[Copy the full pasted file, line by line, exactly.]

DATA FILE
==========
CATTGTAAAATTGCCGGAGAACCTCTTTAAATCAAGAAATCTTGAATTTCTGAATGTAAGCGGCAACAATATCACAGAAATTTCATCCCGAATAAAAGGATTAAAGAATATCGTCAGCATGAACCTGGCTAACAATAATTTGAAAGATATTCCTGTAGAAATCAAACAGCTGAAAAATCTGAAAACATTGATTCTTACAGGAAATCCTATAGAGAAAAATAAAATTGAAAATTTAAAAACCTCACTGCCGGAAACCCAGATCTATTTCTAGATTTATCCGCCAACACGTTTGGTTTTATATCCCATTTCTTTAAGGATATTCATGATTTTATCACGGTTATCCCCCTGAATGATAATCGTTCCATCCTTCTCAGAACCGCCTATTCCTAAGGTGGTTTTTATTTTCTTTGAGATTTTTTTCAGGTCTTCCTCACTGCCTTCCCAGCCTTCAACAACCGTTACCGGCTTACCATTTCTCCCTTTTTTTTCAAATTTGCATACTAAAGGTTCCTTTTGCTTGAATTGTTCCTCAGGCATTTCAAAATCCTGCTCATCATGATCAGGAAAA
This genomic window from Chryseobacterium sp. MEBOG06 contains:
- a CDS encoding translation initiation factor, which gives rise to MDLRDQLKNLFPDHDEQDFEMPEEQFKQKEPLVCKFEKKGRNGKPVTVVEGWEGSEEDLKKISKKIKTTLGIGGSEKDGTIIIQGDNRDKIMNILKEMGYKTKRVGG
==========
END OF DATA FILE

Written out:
CATTGTAAAATTGCCGGAGAACCTCTTTAAATCAAGAAATCTTGAATTTCTGAATGTAAGCGGCAACAATATCACAGAAATTTCATCCCGAATAAAAGGATTAAAGAATATCGTCAGCATGAACCTGGCTAACAATAATTTGAAAGATATTCCTGTAGAAATCAAACAGCTGAAAAATCTGAAAACATTGATTCTTACAGGAAATCCTATAGAGAAAAATAAAATTGAAAATTTAAAAACCTCACTGCCGGAAACCCAGATCTATTTCTAGATTTATCCGCCAACACGTTTGGTTTTATATCCCATTTCTTTAAGGATATTCATGATTTTATCACGGTTATCCCCCTGAATGATAATCGTTCCATCCTTCTCAGAACCGCCTATTCCTAAGGTGGTTTTTATTTTCTTTGAGATTTTTTTCAGGTCTTCCTCACTGCCTTCCCAGCCTTCAACAACCGTTACCGGCTTACCATTTCTCCCTTTTTTTTCAAATTTGCATACTAAAGGTTCCTTTTGCTTGAATTGTTCCTCAGGCATTTCAAAATCCTGCTCATCATGATCAGGAAAA
This genomic window from Chryseobacterium sp. MEBOG06 contains:
- a CDS encoding translation initiation factor, which gives rise to MDLRDQLKNLFPDHDEQDFEMPEEQFKQKEPLVCKFEKKGRNGKPVTVVEGWEGSEEDLKKISKKIKTTLGIGGSEKDGTIIIQGDNRDKIMNILKEMGYKTKRVGG